Las Vegas Gambling Paper – Rough Draft
“Las Vegas looks the way you'd imagine heaven must look at night” states New York Times best selling novelist, Chuck Palahniuk. (1) He has a point. Las Vegas is, in a way, an American Mecca -- a national tourist hotspot filled with resorts, gambling, shopping, dining, drinking, sporting, nightlife and most other things entertainment. Las Vegas is the fastest growing city and fastest growing job market in the United States. (source?) The city, a sort of massive adult carnival, is made up of elements largely alien to its native desert setting. For one, Vegas welcomes almost 40 million visitors per year, a number ...view middle of the document...
(2) When these miners came, they brought with them “games of chance” such as black jack, roulette and poker. These games spread quickly, “gambling became the popular pastime for ‘forty-niners’ mining in the Sierra Nevada goldfields.” (3) Miners would wager gold, supplies and alcohol in gambling houses run by each camp of prospectors. Despite gambling’s popularity in these camps of settlers, territory legislature banned gambling of all forms, and threatened strict punishment if caught. Nonetheless, the games continued in secret and when Nevada became a state in 1864, the ban on gambling was lessened and eventually removed for most forms of games in 1869. (3) In May of 1905, Las Vegas was officially founded in Southern Nevada, where gaming activity was already pervasive. There was little government regulation on gambling in the period between 1869-1900, until the progressive movement began to look upon gambling as immoral. States began to pass strict laws banning all forms of gambling. Nevada was the last holdout, permitting gambling until 1909 before the same bans were enacted. (4) The Nevada State Journal wrote, “ Stilled eternally is the click of the wheel, rattle of the dice and swish of cards.” (5) “Eternity” lasted less than a week, as citizens of Las Vegas quickly started lucrative underground gambling operations. “ Games of chance were integral to southern Nevada in the 40 years preceding the ban…. a nation wide prohibition on gambling was not enough to eradicate gaming.” (6) Because Nevada was the last state to ban gaming, a large gambling population from other states settled in Las Vegas before the ban was enacted in Nevada. As a result, Vegas was filled with passionate gamblers from other states, on top of a large number of native Southern Nevada inhabitants who had gambling as a part of their culture. (7) Thus, Vegas’ underground gambling grew at record pace and roared on into the 1920’s and up to Black Tuesday, the Stock Market Crash of 1929.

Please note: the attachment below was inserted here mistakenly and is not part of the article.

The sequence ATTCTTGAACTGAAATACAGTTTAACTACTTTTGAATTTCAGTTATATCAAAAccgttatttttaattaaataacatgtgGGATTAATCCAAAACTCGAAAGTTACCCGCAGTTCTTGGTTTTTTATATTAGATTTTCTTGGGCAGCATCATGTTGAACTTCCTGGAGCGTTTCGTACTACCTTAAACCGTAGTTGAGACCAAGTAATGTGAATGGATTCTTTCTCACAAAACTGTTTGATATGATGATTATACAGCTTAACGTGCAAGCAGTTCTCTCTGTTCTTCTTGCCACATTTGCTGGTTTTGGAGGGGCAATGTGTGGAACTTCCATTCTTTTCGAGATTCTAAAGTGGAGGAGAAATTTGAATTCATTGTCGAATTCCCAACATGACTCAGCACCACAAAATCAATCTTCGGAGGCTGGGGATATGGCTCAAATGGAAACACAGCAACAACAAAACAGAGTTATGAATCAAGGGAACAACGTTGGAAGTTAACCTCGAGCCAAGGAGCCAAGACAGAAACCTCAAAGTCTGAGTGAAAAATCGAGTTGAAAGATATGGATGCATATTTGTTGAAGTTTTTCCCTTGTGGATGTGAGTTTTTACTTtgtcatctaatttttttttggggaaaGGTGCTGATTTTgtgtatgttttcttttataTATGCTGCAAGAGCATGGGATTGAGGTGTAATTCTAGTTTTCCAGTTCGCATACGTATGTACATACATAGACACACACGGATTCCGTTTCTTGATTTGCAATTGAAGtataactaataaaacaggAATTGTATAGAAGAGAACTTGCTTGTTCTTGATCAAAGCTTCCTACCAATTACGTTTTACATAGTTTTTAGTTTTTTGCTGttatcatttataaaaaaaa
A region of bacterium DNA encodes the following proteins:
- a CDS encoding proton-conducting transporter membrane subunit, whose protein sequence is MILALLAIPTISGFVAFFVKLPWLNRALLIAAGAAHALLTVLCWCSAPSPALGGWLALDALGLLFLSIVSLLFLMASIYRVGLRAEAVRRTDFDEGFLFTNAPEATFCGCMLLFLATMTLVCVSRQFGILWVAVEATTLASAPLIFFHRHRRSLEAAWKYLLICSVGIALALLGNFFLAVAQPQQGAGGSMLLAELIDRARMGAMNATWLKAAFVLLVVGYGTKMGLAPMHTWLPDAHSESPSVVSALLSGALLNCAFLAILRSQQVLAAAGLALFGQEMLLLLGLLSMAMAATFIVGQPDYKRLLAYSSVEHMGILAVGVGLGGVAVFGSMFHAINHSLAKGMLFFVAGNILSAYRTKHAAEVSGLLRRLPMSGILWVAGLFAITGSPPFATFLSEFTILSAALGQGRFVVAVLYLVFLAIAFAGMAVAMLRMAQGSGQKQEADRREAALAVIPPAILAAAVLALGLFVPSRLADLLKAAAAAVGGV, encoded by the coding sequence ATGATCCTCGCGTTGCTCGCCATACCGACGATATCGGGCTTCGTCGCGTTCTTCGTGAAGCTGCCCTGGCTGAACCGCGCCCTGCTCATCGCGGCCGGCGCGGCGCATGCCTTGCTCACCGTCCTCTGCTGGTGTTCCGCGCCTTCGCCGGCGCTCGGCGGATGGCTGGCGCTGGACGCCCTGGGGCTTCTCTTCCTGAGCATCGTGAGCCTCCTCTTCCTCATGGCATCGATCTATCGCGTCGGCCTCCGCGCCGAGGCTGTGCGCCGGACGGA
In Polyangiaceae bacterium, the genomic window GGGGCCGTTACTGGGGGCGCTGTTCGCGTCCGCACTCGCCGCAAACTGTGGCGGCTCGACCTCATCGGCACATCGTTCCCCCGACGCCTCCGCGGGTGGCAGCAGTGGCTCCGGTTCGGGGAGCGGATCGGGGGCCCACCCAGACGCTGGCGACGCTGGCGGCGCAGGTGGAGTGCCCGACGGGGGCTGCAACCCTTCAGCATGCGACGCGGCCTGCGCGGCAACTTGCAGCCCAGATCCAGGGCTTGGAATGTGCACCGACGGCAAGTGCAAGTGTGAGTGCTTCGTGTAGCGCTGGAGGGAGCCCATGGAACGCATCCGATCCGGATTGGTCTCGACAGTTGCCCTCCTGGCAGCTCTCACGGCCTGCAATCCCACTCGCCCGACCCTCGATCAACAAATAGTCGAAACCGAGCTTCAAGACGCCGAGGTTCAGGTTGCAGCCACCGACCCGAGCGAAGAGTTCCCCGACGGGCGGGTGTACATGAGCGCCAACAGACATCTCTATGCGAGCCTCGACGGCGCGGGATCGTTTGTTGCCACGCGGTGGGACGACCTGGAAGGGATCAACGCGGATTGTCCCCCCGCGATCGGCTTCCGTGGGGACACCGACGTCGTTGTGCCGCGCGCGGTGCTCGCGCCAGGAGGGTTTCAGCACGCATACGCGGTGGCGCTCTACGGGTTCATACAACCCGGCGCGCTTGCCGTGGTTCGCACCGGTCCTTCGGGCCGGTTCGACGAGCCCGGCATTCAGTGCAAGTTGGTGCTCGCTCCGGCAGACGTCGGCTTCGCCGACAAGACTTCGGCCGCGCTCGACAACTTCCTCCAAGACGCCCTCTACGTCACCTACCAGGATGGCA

In the midst of The Great Depression, the Nevada State Government turned to the gaming industry in Las Vegas to save the state economy, which was a great success. The first years of The Great Depression were tough on Nevada. Their state budget was thinning, mining efforts were in a decline, and a railroad business that prospered during World War I was dwindling – the economy was in shambles. (8)Vegas was in such bad shape during the depression, that “there did not seem to be a possibility for growth… this was the least likely city to succeed in the United States.” (9) The state was aware that gambling occurred underground, and they needed the gambling taxes they were missing out on due to illegal gambling. In March of 1931, the economic situation had become so dire that Nevada State legislature decided to legalize gambling, on the premise that the taxes from gaming go towards funding education. Shortly after, Las Vegas issued gaming licenses to different parties. (3) These licenses were used to...